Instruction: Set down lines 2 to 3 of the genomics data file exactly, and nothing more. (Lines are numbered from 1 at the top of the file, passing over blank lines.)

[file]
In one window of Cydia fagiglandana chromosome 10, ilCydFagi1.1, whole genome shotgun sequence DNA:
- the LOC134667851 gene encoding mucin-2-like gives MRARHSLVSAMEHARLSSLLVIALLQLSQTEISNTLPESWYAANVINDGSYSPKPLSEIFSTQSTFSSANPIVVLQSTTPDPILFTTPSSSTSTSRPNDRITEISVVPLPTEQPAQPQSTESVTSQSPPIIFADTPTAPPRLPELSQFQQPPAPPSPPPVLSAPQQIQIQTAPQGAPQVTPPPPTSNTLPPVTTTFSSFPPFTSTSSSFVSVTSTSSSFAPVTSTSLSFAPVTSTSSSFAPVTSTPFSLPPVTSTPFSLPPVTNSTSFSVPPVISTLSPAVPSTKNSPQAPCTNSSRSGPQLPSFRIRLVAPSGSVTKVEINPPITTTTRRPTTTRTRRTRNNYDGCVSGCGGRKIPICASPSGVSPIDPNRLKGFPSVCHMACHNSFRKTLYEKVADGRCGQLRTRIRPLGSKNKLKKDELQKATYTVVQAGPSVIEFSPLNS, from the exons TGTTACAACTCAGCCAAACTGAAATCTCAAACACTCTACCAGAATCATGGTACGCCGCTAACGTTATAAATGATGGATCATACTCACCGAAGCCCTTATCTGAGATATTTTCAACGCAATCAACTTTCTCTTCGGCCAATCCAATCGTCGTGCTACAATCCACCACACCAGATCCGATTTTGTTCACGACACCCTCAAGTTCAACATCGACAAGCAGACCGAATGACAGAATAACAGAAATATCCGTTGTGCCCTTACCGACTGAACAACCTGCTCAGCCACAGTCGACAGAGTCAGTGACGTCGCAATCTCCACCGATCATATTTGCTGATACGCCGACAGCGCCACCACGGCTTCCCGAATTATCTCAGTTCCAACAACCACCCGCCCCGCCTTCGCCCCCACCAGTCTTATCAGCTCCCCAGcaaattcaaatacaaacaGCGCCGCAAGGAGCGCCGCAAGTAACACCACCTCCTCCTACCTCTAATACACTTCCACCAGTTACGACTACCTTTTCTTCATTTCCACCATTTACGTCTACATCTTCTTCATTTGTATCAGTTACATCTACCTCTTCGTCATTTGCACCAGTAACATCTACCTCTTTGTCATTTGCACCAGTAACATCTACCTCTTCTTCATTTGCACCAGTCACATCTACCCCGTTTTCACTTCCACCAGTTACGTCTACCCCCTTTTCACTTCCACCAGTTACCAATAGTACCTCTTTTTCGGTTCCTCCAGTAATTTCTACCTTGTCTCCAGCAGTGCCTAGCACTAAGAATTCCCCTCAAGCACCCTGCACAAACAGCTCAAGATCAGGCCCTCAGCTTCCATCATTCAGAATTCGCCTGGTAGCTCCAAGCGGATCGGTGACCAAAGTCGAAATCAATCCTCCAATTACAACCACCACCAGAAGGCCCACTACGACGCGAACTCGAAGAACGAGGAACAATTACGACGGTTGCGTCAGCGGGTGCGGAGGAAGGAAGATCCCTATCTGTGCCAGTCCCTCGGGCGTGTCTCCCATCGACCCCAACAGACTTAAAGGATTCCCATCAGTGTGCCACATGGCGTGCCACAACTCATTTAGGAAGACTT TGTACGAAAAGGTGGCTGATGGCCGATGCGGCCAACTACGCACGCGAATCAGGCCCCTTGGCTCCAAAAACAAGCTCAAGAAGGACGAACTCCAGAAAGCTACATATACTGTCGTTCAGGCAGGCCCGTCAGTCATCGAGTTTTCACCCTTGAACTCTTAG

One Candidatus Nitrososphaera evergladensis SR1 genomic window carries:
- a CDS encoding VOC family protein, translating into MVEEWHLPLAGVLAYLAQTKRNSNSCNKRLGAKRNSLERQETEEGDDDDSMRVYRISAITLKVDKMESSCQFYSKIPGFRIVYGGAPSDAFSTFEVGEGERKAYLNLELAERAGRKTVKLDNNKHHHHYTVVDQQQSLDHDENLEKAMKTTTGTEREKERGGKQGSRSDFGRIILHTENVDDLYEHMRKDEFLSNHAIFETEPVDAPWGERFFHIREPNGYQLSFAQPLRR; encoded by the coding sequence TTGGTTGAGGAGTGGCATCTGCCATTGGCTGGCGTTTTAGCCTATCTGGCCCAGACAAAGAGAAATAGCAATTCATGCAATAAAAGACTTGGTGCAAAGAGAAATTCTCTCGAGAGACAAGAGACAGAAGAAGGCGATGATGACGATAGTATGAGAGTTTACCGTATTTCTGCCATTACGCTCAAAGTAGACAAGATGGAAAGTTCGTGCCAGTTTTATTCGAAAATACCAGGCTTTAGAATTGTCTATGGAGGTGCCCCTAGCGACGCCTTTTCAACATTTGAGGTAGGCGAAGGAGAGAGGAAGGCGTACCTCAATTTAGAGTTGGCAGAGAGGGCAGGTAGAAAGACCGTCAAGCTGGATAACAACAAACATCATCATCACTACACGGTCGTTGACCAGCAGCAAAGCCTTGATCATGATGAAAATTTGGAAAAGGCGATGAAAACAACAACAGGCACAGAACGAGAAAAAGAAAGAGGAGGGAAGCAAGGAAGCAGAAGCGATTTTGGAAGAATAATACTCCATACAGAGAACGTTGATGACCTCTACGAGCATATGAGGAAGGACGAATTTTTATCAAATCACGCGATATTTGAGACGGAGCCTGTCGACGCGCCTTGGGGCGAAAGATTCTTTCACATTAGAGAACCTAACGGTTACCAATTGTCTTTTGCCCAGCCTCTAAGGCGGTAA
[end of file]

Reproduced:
- the LOC134667851 gene encoding mucin-2-like gives MRARHSLVSAMEHARLSSLLVIALLQLSQTEISNTLPESWYAANVINDGSYSPKPLSEIFSTQSTFSSANPIVVLQSTTPDPILFTTPSSSTSTSRPNDRITEISVVPLPTEQPAQPQSTESVTSQSPPIIFADTPTAPPRLPELSQFQQPPAPPSPPPVLSAPQQIQIQTAPQGAPQVTPPPPTSNTLPPVTTTFSSFPPFTSTSSSFVSVTSTSSSFAPVTSTSLSFAPVTSTSSSFAPVTSTPFSLPPVTSTPFSLPPVTNSTSFSVPPVISTLSPAVPSTKNSPQAPCTNSSRSGPQLPSFRIRLVAPSGSVTKVEINPPITTTTRRPTTTRTRRTRNNYDGCVSGCGGRKIPICASPSGVSPIDPNRLKGFPSVCHMACHNSFRKTLYEKVADGRCGQLRTRIRPLGSKNKLKKDELQKATYTVVQAGPSVIEFSPLNS, from the exons TGTTACAACTCAGCCAAACTGAAATCTCAAACACTCTACCAGAATCATGGTACGCCGCTAACGTTATAAATGATGGATCATACTCACCGAAGCCCTTATCTGAGATATTTTCAACGCAATCAACTTTCTCTTCGGCCAATCCAATCGTCGTGCTACAATCCACCACACCAGATCCGATTTTGTTCACGACACCCTCAAGTTCAACATCGACAAGCAGACCGAATGACAGAATAACAGAAATATCCGTTGTGCCCTTACCGACTGAACAACCTGCTCAGCCACAGTCGACAGAGTCAGTGACGTCGCAATCTCCACCGATCATATTTGCTGATACGCCGACAGCGCCACCACGGCTTCCCGAATTATCTCAGTTCCAACAACCACCCGCCCCGCCTTCGCCCCCACCAGTCTTATCAGCTCCCCAGcaaattcaaatacaaacaGCGCCGCAAGGAGCGCCGCAAGTAACACCACCTCCTCCTACCTCTAATACACTTCCACCAGTTACGACTACCTTTTCTTCATTTCCACCATTTACGTCTACATCTTCTTCATTTGTATCAGTTACATCTACCTCTTCGTCATTTGCACCAGTAACATCTACCTCTTTGTCATTTGCACCAGTAACATCTACCTCTTCTTCATTTGCACCAGTCACATCTACCCCGTTTTCACTTCCACCAGTTACGTCTACCCCCTTTTCACTTCCACCAGTTACCAATAGTACCTCTTTTTCGGTTCCTCCAGTAATTTCTACCTTGTCTCCAGCAGTGCCTAGCACTAAGAATTCCCCTCAAGCACCCTGCACAAACAGCTCAAGATCAGGCCCTCAGCTTCCATCATTCAGAATTCGCCTGGTAGCTCCAAGCGGATCGGTGACCAAAGTCGAAATCAATCCTCCAATTACAACCACCACCAGAAGGCCCACTACGACGCGAACTCGAAGAACGAGGAACAATTACGACGGTTGCGTCAGCGGGTGCGGAGGAAGGAAGATCCCTATCTGTGCCAGTCCCTCGGGCGTGTCTCCCATCGACCCCAACAGACTTAAAGGATTCCCATCAGTGTGCCACATGGCGTGCCACAACTCATTTAGGAAGACTT TGTACGAAAAGGTGGCTGATGGCCGATGCGGCCAACTACGCACGCGAATCAGGCCCCTTGGCTCCAAAAACAAGCTCAAGAAGGACGAACTCCAGAAAGCTACATATACTGTCGTTCAGGCAGGCCCGTCAGTCATCGAGTTTTCACCCTTGAACTCTTAG

One Candidatus Nitrososphaera evergladensis SR1 genomic window carries: